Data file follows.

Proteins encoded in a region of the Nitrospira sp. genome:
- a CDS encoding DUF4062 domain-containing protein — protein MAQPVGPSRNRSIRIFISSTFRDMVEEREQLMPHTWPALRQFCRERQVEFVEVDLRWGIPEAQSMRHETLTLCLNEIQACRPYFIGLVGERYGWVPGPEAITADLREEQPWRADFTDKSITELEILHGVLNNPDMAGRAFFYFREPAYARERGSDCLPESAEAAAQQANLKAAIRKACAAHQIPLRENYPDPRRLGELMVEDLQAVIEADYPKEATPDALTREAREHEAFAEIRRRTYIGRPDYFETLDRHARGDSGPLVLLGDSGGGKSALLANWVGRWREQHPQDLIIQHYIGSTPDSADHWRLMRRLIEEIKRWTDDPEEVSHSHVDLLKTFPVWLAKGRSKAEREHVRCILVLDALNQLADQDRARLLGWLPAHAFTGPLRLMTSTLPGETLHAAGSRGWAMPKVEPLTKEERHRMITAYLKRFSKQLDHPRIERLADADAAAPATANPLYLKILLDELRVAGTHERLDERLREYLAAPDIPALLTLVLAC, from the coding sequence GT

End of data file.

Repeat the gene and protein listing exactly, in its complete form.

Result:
Proteins encoded in a region of the Nitrospira sp. genome:
- a CDS encoding DUF4062 domain-containing protein — protein MAQPVGPSRNRSIRIFISSTFRDMVEEREQLMPHTWPALRQFCRERQVEFVEVDLRWGIPEAQSMRHETLTLCLNEIQACRPYFIGLVGERYGWVPGPEAITADLREEQPWRADFTDKSITELEILHGVLNNPDMAGRAFFYFREPAYARERGSDCLPESAEAAAQQANLKAAIRKACAAHQIPLRENYPDPRRLGELMVEDLQAVIEADYPKEATPDALTREAREHEAFAEIRRRTYIGRPDYFETLDRHARGDSGPLVLLGDSGGGKSALLANWVGRWREQHPQDLIIQHYIGSTPDSADHWRLMRRLIEEIKRWTDDPEEVSHSHVDLLKTFPVWLAKGRSKAEREHVRCILVLDALNQLADQDRARLLGWLPAHAFTGPLRLMTSTLPGETLHAAGSRGWAMPKVEPLTKEERHRMITAYLKRFSKQLDHPRIERLADADAAAPATANPLYLKILLDELRVAGTHERLDERLREYLAAPDIPALLTLVLAC, from the coding sequence GT